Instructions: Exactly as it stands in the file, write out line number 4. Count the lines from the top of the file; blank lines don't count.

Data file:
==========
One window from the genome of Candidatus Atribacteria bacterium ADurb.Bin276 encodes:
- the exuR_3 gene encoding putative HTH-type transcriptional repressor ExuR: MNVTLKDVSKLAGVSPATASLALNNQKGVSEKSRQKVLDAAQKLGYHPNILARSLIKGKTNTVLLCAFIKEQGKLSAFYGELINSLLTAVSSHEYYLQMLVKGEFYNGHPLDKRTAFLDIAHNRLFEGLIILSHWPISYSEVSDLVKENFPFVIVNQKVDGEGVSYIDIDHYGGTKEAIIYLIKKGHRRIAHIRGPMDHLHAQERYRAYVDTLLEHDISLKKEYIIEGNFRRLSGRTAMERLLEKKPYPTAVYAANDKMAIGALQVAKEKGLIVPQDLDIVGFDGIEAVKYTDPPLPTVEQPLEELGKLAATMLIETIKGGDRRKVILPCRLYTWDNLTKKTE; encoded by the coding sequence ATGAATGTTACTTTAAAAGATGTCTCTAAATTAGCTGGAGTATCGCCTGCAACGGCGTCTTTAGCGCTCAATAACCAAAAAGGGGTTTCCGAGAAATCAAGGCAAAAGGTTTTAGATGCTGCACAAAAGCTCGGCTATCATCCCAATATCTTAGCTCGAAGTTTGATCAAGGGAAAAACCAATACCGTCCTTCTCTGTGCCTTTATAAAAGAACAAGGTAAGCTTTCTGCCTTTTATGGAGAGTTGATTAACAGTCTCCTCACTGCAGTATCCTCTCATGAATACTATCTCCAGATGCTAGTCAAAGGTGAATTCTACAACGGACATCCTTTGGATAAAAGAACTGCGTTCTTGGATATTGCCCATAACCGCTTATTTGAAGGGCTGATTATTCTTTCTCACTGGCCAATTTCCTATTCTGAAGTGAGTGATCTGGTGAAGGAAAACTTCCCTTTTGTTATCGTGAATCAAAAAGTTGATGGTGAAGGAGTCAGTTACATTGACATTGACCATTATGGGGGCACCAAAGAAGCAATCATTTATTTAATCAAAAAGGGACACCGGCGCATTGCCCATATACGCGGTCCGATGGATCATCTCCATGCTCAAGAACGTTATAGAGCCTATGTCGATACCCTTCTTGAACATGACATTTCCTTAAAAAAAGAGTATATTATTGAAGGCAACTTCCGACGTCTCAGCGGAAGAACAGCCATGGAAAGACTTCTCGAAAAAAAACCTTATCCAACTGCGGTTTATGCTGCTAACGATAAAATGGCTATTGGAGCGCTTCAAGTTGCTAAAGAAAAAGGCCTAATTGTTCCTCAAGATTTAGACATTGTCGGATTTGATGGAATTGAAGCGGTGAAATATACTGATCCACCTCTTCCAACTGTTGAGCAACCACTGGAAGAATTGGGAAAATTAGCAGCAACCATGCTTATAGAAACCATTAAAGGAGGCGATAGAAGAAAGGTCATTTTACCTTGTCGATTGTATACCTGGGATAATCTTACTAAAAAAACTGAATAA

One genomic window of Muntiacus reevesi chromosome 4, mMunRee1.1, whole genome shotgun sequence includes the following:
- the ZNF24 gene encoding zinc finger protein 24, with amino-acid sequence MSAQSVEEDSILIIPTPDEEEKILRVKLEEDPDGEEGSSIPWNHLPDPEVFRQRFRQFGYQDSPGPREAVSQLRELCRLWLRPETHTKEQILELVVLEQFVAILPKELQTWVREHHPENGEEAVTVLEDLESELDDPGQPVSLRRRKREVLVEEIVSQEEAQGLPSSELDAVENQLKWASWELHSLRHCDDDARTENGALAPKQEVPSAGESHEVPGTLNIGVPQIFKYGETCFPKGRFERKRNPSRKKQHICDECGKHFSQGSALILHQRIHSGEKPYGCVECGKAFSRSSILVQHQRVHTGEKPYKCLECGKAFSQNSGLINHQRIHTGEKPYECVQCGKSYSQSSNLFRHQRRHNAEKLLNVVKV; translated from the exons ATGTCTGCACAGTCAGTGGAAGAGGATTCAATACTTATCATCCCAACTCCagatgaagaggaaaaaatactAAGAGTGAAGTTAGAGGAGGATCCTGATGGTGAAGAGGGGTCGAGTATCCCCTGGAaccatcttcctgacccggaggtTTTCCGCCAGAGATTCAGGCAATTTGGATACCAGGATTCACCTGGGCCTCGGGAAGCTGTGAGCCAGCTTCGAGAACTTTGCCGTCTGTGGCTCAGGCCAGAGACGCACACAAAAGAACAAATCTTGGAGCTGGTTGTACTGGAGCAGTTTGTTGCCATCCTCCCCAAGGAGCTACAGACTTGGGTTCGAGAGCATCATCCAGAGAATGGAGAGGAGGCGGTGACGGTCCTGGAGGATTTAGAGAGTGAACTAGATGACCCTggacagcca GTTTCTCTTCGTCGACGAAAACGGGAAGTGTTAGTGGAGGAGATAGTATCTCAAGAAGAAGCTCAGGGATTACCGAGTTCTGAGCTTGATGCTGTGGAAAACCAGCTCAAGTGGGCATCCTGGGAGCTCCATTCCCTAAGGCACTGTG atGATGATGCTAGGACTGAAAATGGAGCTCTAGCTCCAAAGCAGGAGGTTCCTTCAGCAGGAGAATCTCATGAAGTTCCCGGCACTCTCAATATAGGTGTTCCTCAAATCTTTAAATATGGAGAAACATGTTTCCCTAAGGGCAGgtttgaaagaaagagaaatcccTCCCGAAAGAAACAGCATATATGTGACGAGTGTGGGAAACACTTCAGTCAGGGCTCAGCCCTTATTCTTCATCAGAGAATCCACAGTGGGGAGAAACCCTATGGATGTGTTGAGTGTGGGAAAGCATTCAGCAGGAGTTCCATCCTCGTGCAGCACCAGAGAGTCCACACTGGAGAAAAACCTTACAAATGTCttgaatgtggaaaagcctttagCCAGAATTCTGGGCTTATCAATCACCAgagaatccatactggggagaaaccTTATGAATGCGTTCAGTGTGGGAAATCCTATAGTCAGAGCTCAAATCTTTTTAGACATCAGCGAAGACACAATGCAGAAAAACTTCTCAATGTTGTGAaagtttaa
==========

- the ZNF24 gene encoding zinc finger protein 24, with amino-acid sequence MSAQSVEEDSILIIPTPDEEEKILRVKLEEDPDGEEGSSIPWNHLPDPEVFRQRFRQFGYQDSPGPREAVSQLRELCRLWLRPETHTKEQILELVVLEQFVAILPKELQTWVREHHPENGEEAVTVLEDLESELDDPGQPVSLRRRKREVLVEEIVSQEEAQGLPSSELDAVENQLKWASWELHSLRHCDDDARTENGALAPKQEVPSAGESHEVPGTLNIGVPQIFKYGETCFPKGRFERKRNPSRKKQHICDECGKHFSQGSALILHQRIHSGEKPYGCVECGKAFSRSSILVQHQRVHTGEKPYKCLECGKAFSQNSGLINHQRIHTGEKPYECVQCGKSYSQSSNLFRHQRRHNAEKLLNVVKV; translated from the exons ATGTCTGCACAGTCAGTGGAAGAGGATTCAATACTTATCATCCCAACTCCagatgaagaggaaaaaatactAAGAGTGAAGTTAGAGGAGGATCCTGATGGTGAAGAGGGGTCGAGTATCCCCTGGAaccatcttcctgacccggaggtTTTCCGCCAGAGATTCAGGCAATTTGGATACCAGGATTCACCTGGGCCTCGGGAAGCTGTGAGCCAGCTTCGAGAACTTTGCCGTCTGTGGCTCAGGCCAGAGACGCACACAAAAGAACAAATCTTGGAGCTGGTTGTACTGGAGCAGTTTGTTGCCATCCTCCCCAAGGAGCTACAGACTTGGGTTCGAGAGCATCATCCAGAGAATGGAGAGGAGGCGGTGACGGTCCTGGAGGATTTAGAGAGTGAACTAGATGACCCTggacagcca GTTTCTCTTCGTCGACGAAAACGGGAAGTGTTAGTGGAGGAGATAGTATCTCAAGAAGAAGCTCAGGGATTACCGAGTTCTGAGCTTGATGCTGTGGAAAACCAGCTCAAGTGGGCATCCTGGGAGCTCCATTCCCTAAGGCACTGTG atGATGATGCTAGGACTGAAAATGGAGCTCTAGCTCCAAAGCAGGAGGTTCCTTCAGCAGGAGAATCTCATGAAGTTCCCGGCACTCTCAATATAGGTGTTCCTCAAATCTTTAAATATGGAGAAACATGTTTCCCTAAGGGCAGgtttgaaagaaagagaaatcccTCCCGAAAGAAACAGCATATATGTGACGAGTGTGGGAAACACTTCAGTCAGGGCTCAGCCCTTATTCTTCATCAGAGAATCCACAGTGGGGAGAAACCCTATGGATGTGTTGAGTGTGGGAAAGCATTCAGCAGGAGTTCCATCCTCGTGCAGCACCAGAGAGTCCACACTGGAGAAAAACCTTACAAATGTCttgaatgtggaaaagcctttagCCAGAATTCTGGGCTTATCAATCACCAgagaatccatactggggagaaaccTTATGAATGCGTTCAGTGTGGGAAATCCTATAGTCAGAGCTCAAATCTTTTTAGACATCAGCGAAGACACAATGCAGAAAAACTTCTCAATGTTGTGAaagtttaa